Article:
- Film & TV
- 07 Nov 19
The public broadcaster announced massive cuts and jobs and pay late last night, and the news has provoked a strong reaction from the public.
With the details having leaked to other media, RTÉ rushed out details of the sweeping €60 million cuts it plans to make last night.
As part of their revised 2020-’23 strategy, two hundred jobs will be shed next year, apparently on a voluntary basis; its top 10 contracted presenters will have their wages cut by 15%; RTÉ’s 2XM, Pulse, Gold, jr Radio and Radio 1 Extra offerings will be axed; the RTÉ National Symphony Orchestra will transfer to the National Concert Hall; RTÉ 2 will no longer carry sports coverage; and current efforts to sell the RTÉ Guide will be stepped up.
In a serious blow for Limerick where the service has been based since its May 1999 launch, the operation of Lyric FM will be split between Dublin and Cork.
That decision has been robustly criticised by Limerick Fine Gael TD, Niall Collins, who says: “Lyric FM was the one part of the RTÉ organisation which was decentralised successfully and now is a victim of its own success. I would ask the RTÉ Authority to reconsider this decision as the savings being generated don't seem material in the scheme of the overall RTÉ cost base.
"Limerick is Ireland's third largest city and to think that our national broadcaster would not have a base in the mid-west region is unbelievable. Operating a news and current affairs service can’t simply be done from the boot of a car or the side of the road."
The Rubberbandits, who are from Limerick and have, for a long time, supported the local service there, reacted to the news.
I fucking knew cancelling Lyric Fm, had nothing to do with classical music and everything to do with shutting down the RTE studios in Limerick. Terrible loss of a great facility, that makes things even more Dublin centric now. https://t.co/xlyTFIHFHa
— Rubber Bandits (@Rubberbandits) November 7, 2019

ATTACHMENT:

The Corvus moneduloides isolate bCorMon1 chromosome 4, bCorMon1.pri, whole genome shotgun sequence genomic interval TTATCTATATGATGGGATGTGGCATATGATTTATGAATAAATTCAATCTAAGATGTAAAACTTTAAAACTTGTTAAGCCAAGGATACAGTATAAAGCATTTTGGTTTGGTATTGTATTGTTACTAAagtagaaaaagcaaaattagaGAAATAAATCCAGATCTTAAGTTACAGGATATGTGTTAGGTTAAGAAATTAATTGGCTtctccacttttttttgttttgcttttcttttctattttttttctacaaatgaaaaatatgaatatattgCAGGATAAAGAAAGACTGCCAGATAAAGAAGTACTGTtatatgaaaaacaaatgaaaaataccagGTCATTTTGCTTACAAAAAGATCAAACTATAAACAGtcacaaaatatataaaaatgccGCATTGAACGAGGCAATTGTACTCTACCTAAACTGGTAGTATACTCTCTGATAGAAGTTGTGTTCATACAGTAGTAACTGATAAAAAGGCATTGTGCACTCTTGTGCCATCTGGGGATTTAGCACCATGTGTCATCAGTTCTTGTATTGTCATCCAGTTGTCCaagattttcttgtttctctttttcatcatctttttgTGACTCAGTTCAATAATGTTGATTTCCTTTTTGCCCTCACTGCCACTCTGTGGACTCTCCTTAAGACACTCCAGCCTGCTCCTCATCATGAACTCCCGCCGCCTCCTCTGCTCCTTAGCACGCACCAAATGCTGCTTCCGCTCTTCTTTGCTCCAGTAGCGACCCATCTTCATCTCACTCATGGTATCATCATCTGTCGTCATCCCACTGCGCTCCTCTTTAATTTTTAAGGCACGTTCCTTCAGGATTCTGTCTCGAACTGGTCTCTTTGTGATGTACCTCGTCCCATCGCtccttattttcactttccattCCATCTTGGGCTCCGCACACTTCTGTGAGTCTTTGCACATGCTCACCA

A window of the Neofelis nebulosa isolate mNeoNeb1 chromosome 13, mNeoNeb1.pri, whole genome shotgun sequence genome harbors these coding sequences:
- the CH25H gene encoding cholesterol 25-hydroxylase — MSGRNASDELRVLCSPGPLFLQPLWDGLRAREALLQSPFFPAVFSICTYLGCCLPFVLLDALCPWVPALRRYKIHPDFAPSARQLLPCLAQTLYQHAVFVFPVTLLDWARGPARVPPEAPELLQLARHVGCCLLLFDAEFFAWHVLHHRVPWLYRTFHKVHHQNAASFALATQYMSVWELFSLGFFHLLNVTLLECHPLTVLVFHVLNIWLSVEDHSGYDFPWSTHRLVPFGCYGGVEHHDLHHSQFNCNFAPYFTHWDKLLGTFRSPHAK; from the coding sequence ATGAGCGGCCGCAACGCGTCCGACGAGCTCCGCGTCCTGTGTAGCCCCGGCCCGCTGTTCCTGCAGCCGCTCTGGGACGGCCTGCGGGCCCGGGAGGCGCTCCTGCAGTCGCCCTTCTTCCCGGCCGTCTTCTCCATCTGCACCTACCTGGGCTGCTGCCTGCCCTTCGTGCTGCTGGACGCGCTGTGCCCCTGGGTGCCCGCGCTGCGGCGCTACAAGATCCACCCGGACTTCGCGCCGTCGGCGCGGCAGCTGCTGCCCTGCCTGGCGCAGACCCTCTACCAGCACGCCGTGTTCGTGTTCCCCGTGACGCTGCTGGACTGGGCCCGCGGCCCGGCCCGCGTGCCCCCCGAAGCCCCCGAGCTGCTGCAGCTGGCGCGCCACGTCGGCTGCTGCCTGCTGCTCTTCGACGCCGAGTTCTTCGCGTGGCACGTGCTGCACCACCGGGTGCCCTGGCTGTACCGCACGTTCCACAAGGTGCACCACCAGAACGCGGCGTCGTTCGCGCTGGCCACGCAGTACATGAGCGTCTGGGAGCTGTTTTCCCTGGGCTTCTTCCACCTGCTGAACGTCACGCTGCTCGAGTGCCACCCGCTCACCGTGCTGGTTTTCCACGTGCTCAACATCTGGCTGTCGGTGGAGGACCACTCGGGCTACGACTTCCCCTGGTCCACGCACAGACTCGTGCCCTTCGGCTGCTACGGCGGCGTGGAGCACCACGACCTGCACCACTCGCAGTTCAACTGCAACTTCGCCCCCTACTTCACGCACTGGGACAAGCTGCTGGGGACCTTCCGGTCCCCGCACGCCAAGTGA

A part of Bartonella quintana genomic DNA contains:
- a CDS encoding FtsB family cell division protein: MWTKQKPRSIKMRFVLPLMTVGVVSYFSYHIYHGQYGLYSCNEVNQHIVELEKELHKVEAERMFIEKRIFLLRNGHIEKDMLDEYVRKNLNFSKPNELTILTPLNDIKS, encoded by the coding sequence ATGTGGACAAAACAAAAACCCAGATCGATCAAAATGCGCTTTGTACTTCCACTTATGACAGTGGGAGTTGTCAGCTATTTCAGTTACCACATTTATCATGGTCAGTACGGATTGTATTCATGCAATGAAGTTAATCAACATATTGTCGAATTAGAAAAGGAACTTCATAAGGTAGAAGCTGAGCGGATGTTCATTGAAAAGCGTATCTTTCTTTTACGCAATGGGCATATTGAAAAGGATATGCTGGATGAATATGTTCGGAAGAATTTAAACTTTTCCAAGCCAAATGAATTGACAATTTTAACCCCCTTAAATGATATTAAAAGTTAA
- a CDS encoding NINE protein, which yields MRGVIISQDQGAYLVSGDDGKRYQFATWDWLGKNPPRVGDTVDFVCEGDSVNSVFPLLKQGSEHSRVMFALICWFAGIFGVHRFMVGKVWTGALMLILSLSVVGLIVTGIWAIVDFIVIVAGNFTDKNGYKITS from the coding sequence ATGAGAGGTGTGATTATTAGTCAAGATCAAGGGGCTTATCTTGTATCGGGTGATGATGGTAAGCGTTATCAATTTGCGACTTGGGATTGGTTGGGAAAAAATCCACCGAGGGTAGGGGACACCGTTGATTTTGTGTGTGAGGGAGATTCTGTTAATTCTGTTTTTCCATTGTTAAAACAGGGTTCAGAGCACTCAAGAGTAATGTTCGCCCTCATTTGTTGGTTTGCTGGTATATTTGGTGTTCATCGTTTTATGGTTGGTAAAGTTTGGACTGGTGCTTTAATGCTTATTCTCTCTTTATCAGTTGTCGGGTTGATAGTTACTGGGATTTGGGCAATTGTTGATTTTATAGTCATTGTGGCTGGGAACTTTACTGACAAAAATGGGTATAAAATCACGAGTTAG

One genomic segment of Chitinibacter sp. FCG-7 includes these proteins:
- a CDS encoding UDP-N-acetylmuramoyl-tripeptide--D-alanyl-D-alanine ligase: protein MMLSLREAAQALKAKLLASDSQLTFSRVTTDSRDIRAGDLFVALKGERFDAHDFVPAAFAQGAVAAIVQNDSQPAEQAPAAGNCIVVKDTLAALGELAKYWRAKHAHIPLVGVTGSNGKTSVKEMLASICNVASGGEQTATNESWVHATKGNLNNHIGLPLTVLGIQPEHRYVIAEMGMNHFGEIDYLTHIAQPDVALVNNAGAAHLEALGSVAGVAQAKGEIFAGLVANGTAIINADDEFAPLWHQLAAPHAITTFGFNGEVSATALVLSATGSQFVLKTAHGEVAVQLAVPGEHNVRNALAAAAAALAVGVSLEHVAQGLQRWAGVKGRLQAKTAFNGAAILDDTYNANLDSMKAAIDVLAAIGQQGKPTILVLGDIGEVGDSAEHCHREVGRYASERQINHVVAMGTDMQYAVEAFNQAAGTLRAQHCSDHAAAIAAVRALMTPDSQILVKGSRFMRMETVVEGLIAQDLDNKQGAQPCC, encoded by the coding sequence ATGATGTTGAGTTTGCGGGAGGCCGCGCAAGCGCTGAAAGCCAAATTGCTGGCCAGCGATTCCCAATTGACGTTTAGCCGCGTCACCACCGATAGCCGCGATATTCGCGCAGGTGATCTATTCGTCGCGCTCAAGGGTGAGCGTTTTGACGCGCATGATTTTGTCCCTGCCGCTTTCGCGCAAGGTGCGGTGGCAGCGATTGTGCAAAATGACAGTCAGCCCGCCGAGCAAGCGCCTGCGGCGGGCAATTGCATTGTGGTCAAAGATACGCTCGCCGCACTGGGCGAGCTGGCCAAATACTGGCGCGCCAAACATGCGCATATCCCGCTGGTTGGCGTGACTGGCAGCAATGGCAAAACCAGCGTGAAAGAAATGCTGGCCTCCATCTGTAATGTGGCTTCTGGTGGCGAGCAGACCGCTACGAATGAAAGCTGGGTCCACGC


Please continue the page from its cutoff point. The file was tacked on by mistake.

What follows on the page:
The RTÉ Director General, Dee Forbes, says they're not leaving Limerick altogether, but "footprint downsizing" there.
In a sign of the changing media times, RTÉ player content will be enhanced, and an “integrated media centre” set up in Donnybrook as part of a new digital infrastructure.
Meanwhile, well-known presenter Rick O'Shea, who hosted a show on RTÉ Gold, spoke about the uncertainty of the changes.
You may have read this morning about widespread changes at RTE including the closure of @RTEGold.
I'm not going to dwell on it now mainly because we have no idea when that end will come or where I'll be moving to in RTE.https://t.co/2yH23xD53a
— Rick O'Shea (@rickoshea) November 7, 2019
RTÉ presenter Will Leahy, who helms the breakfast slot on RTÉ Gold, spoke about the cuts at the start of his programme this morning.
He told listeners: “In case you’re not aware RTÉ is making serious cutbacks. The service you’re listening to now will cease to exist." He also told listeners that many within the service where bewildered about their own future, adding: “Today could be our last day. It could be tomorrow, it could be next week, it could be the 31st of December. All I know is what I read in the papers.”
- Film & TV
- 26 Sep 23